Bhindawas Bird sanctuary is situated at a distance of about 15 Kms. from the township of Jhajjar in Haryana. This Bird Sanctuary has recently been upgraded as a protected wildlife sanctuary under the Wildlife (Protection) Act, 1972 through a notification issued by the Government of India, Ministry of Environment & Forests dated 3rd June, 2009. The place has become more ecologically important, as the water inflow in the world famed Bharatpur Bird Sanctuary in Rajasthan has been diminishing over the past years and thus, the migratory water birds have started nesting in this man made lake at Bhindawas. This place now attracts over 35,000 varieties of migratory water birds belonging to over 250 species.
Mustard fields in bloom
Having gathered some basic information about the destination, we started off for this place at 8.00 A.M in the morning after partaking some light breakfast. We took the Najafgarh Road and after passing through some nondescript villages like Mitrau, Jafarpur etc., we entered Haryana through the Dhansa village border. The road upto Jhajjar was very poorly maintained with the top layer of the surface almost peeled off and the answer to this antipathy was evident, as truck loads or over-loads of them, were seen carrying crushed stones from Dadri area, meant for the ongoing Yamuna expressway project road connecting Greater NOIDA with Agra. Thus, this part of the road takes a much longer period to traverse, as compared to normal circumstances. After having reached Jhajjar, one has to take to the Bye-pass connecting Jhajjar to Rohtak and take a turn towards Rohtak. After traveling for a kilometer or so on this highway, the road is bisected by another highway leading towards Mahendergarh and one has to take this road for reaching Bhindawas. This stretch of the road is very well maintained, except for an occasional road-breaker, constructed in a rather haphazard and unscientific manner, as and when one passes through a small nondescript village situated on the highway. After having traveled around 14-15 Kms. on this road, we sighted a big signboard announcing way to Bhindawas Lake, towards the right hand side. After having turned towards this rather narrow lane, we found ourselves in village Kasni, which is in the outer periphery of the sanctuary.
The road gradually gets worse as one approaches’ the lake side and when you finally leave the village road, the road ahead, which runs around the lake periphery, is a mud path and not suited for smaller vehicles, especially during the rains. However, for an urbanite seeking some close proximity with the nature, despite all the above discomforts, the effort is well compensated for with all the glimpses of the natural surroundings & sights of birds nesting. I will try to visually portray the route, supported by a few photographs & videos sprinkled in. As you leave the urban landscape behind, initially you start getting glimpses of the village life once you get past Najafgarh, however, the Delhi villages now getting urbanized largely, you only catch small glimpses of the natural yonder. After getting past the Delhi border, gradually either side of the road appeared to be engulfed in a sea of yellow as mustard plants sown all around were in bloom, with patches of deep green vegetation in between, which were identified as Wheat cultivation.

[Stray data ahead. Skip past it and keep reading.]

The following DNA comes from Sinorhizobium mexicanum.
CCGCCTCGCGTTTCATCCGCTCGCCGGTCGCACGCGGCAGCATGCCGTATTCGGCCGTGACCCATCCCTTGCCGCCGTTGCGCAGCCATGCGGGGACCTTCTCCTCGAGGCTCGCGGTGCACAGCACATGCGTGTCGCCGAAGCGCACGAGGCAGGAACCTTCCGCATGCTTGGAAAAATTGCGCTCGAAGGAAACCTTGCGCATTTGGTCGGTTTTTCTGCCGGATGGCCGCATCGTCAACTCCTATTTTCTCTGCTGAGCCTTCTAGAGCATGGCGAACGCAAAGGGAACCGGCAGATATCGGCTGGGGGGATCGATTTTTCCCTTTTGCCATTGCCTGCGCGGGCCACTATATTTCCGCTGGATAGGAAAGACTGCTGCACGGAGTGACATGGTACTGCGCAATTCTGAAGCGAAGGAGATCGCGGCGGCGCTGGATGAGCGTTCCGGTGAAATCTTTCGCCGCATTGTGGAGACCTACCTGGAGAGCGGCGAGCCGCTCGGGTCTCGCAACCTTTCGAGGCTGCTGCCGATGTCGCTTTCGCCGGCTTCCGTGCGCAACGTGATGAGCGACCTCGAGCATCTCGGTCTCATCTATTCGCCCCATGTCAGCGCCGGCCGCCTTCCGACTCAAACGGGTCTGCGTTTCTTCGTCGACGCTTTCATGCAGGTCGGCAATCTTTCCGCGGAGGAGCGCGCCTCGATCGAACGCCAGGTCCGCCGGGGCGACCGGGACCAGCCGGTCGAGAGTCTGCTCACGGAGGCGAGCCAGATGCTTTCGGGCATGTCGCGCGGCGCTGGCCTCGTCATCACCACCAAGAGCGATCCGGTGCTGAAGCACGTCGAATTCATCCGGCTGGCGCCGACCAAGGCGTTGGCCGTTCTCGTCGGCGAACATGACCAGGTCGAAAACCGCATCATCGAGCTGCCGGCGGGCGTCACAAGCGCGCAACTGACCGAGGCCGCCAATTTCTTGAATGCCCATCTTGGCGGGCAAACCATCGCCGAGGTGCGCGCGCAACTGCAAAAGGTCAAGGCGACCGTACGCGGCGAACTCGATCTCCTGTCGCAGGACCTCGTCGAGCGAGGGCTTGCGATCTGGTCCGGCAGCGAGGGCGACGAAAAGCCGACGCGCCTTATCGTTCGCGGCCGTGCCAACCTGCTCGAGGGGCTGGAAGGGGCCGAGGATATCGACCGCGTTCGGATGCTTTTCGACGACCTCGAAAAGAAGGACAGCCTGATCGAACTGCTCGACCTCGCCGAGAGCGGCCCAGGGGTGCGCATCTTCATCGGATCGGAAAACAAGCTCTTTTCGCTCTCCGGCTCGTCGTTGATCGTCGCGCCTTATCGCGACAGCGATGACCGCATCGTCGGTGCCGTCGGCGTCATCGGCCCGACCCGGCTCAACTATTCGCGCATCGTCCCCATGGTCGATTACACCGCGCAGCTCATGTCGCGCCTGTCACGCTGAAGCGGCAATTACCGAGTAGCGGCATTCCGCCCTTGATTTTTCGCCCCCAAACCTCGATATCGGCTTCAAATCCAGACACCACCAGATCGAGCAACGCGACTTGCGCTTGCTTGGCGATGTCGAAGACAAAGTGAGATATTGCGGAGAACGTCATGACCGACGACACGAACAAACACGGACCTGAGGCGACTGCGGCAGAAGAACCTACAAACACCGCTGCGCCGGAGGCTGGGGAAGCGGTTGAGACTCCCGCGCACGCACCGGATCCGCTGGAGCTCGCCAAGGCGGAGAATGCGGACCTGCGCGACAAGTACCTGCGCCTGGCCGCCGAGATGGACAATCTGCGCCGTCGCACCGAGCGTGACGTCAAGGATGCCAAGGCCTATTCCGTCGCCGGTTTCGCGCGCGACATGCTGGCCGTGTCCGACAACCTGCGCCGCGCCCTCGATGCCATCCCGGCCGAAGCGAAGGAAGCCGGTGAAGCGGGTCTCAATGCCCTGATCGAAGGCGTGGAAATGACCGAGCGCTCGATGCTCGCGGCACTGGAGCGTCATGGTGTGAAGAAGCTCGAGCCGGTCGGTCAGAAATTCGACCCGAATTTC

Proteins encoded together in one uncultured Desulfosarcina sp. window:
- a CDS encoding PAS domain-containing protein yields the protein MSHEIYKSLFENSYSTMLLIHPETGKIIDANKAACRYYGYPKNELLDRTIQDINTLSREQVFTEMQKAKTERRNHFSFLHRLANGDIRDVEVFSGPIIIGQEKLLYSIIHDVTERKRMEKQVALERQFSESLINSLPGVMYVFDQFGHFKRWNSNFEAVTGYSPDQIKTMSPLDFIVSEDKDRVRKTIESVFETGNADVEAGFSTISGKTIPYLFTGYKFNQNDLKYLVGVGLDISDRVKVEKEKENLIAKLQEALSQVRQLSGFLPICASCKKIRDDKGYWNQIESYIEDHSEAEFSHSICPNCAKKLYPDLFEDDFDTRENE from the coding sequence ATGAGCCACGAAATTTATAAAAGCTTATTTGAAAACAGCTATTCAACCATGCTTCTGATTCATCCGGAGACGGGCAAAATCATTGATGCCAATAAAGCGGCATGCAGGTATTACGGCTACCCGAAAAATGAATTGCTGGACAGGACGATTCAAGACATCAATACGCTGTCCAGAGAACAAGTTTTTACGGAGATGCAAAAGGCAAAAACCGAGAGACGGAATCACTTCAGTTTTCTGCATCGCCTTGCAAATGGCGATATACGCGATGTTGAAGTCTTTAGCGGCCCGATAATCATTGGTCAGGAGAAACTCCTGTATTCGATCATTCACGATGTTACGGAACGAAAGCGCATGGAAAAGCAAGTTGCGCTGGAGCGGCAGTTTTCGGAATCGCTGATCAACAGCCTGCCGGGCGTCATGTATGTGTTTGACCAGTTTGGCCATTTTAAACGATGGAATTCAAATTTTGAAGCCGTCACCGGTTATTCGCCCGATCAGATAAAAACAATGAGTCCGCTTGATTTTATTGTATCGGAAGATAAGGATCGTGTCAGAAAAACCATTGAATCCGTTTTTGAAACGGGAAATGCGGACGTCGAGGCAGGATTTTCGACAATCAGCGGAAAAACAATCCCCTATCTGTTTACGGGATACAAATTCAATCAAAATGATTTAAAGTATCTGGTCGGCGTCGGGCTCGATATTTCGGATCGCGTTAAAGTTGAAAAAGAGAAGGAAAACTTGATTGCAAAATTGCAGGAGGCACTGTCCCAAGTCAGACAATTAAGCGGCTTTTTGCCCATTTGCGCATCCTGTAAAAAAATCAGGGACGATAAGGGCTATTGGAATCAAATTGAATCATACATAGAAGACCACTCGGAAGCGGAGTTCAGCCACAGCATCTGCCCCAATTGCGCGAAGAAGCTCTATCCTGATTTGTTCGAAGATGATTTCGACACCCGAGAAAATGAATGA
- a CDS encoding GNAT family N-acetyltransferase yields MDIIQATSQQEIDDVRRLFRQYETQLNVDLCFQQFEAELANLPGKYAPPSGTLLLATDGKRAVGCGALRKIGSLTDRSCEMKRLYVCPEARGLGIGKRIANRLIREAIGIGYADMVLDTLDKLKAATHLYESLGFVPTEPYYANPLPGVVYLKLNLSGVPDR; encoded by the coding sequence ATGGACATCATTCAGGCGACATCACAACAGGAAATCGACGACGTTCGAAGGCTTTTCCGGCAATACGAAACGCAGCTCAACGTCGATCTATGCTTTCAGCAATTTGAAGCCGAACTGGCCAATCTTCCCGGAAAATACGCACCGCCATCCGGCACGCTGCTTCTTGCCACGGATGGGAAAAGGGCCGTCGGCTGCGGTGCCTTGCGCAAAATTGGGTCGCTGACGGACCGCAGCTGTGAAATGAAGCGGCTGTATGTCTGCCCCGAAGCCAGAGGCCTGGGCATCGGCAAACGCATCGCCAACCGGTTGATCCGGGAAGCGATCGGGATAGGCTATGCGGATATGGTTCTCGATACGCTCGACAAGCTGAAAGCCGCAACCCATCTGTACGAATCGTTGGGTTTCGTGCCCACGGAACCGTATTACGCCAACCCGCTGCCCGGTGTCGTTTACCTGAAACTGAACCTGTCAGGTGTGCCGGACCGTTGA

Panoramic view of the out canal
As you take a turn towards the right from the highway leading to Mahendergarh towards Bhindawas, the harmony of humans dwelling with nature becomes evident as a flock of nesting Peacocks made an appearance at Kasni village itself. As we drove past towards the Bird Sanctuary, we saw a plethora of birds like the Kingfisher, Peacocks, Bulbuls, Common Hoopoe making a cacophony of sounds and the feeling was enthralling. Having reached the embankment, we turned right and after traveling for about 500 meters reached the ‘Forest Inspection’ Rest House and having got past the lake we took a left turn along the feeder canal which drains the water out from the Bhindawas. This canal was overflowing with the ‘Water Hyacinth’ and the canal was all but choked. However, here too there were a plethora of birds ranging from the Greater Cormorants spreading their wing spans to gather some heat from the sunrays in the morning and a big flock of purple swamp hen etc. As you proceed further, the lake appears towards your left hand side and after taking another left hand turn you reach the bird observations post constructed by the forest department.
Purple swamp hens roosting in the out canal
This man made lake spread over 1074 Acres is a man made lake used to trap the excess water during power failures from the Jawaharlal Nehru Canal. However, now this place has gained immense importance due to its notification as a National Sanctuary. The shimmering lake is a treat for the tired eyes, with an area under inundation that exceeds all imagination. There are small islands within the lake and most of birds nest there and thus, it is very difficult to photograph them except, if you have lens with your Camera with above 600 mm or higher. But nothing takes away the natural beauty and the quintessential aura of this upcoming Bird Sanctuary, albeit we conserve & nurture this place.